6 Stunning Summer Outdoor Rooms



Samara Greenwood Architecture, original photo on Houzz

We have no doubt come a long way in how we treat our outdoor garden spaces as extensions of our homes, fulfilling a need to sit outside and enjoy the sun in a cool and comfortable space. In years past, outdoor rooms often were nothing more than a covered area at the back of the house with no visible connection to the spaces within the house. They were not very inviting, and were more or less an empty space lacking character and real function.

But today many designers treat these outdoor garden spaces as they would a room within the house, providing outdoor area in which to sit, reflect and entertain. All aspects of interior design are merely translated to the outside, with alternative materials that withstand the elements with style. Here are some examples to get your creativity flowing.

1. A room above the treetops
You don’t have to know too much about this home to establish that it sits high above the treetops. The views are sensational not only of the landscape but also of the city (out of shot). And what better way to enjoy them than to sit under a pergola where the ground beneath appears to float? In this outdoor room, you don’t want to feel a sense of containment, but a sense of belonging to the landscape, so you can enjoy the outdoor elements.


CNC Building, original photo on Houzz

2. A theatrical outdoor room
Above a sunken courtyard sits this outdoor room with a great sense of drama. Originally intended as a carport, it’s also used as an outdoor stage and family area. Access is from a side bridge. There is no roof but a series of walls with mood lighting, a soft curtain at the rear and bifold doors. Here the focus is not on the green garden but the functionality of the hard-edged space.


Wolveridge Architects, original photo on Houzz

3. The trellis effect
The architects of this contemporary porch have designed an outdoor room that has a sense of enclosure while maintaining a relationship with the outside. Laser-cut screens both block and allow sun to penetrate, creating geometric shadows. The space is minimal while also being rich in material.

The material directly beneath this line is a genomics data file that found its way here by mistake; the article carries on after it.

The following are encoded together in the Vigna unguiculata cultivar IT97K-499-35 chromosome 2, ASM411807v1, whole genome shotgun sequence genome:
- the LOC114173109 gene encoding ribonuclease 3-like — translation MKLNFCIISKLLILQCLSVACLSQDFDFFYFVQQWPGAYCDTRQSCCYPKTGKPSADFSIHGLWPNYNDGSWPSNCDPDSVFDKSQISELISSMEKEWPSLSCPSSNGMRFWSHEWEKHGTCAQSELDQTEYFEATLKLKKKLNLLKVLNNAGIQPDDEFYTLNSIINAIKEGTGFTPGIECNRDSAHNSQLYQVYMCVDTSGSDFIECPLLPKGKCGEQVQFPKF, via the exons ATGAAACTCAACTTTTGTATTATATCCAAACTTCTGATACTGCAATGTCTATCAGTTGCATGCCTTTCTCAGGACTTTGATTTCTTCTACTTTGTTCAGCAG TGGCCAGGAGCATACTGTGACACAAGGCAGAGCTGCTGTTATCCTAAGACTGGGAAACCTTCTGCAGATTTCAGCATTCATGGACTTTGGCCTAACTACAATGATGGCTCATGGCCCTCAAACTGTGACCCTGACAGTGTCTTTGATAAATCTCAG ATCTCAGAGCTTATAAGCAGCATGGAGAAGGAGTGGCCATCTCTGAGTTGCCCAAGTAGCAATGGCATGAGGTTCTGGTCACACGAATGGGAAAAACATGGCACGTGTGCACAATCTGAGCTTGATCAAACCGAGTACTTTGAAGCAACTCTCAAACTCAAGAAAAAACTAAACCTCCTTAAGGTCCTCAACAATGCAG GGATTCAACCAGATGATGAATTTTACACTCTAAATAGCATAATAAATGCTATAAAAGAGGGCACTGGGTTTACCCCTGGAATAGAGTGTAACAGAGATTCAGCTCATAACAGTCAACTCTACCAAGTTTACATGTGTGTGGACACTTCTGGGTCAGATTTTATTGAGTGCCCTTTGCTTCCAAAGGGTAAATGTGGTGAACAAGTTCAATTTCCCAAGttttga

Compagnie D, original photo on Houzz

4. Mother Nature’s bedroom
The designers at Compagnie D have translated interior elements to the outdoors to create this peaceful retreat at the back corner of a garden. There’s a sense of enclosure: The tree canopy acts as the ceiling, the perimeter fences as the walls, and the lattice detail as textural wallpaper. The analogy doesn’t stop there. The decorative dishes sit on the wall like picture frames, and bird cages and lanterns in the trees act as pendant lighting. The soft, lush plants are Mother Nature’s carpet, leading to the daybed, a place of respite and rest. It’s an organic outdoor room for anyone’s garden.


Angus Mackenzie Architect, original photo on Houzz

5. A hole in the wall
Sometimes you want that outdoor garden room but you’re not prepared to create a space in its own right. Like opening a window to the outside to allow a cool breeze to enter, or to hear the sounds of birds singing in the trees, architect Angus Mackenzie created a hole in the wall of this home, where a series of sliding doors open to reveal the optimum indoor-outdoor seating spot. When weather permits, you can enjoy all the elements that Mother Nature provides and when such occasions require the closing of the glass doors, this window seat becomes a cosy interior corner in which to sit and view the world outside.


Highgate House, original photo on Houzz

6. The outdoor living room
You could be forgiven for thinking you were viewing a photo of a living room in a summer house, styled to reflect its location with the cool blues and whites of the ocean, when in fact, you are not inside the house at all. Rather, this photo was taken outside in a contemporary porch. The furnishings are durable outdoor-suitable materials like wicker for the seating area, durable wood and stainless steel for the table and plastic resin for the chairs. The interior designers have created the full outdoor experience with a built-in kitchen at one end and a central dining area and a place to sit at the other. Who says style has to be relegated to only the interior of the house?

This article was originally published on Houzz.com
For more related posts see:
Bring Birdsong to the Garden With a Bird Bath
Home Decorators Add a Touch of Designer Style to Outdoor Rooms
Pick the Right Outdoor Furniture to Enjoy Summer in Style

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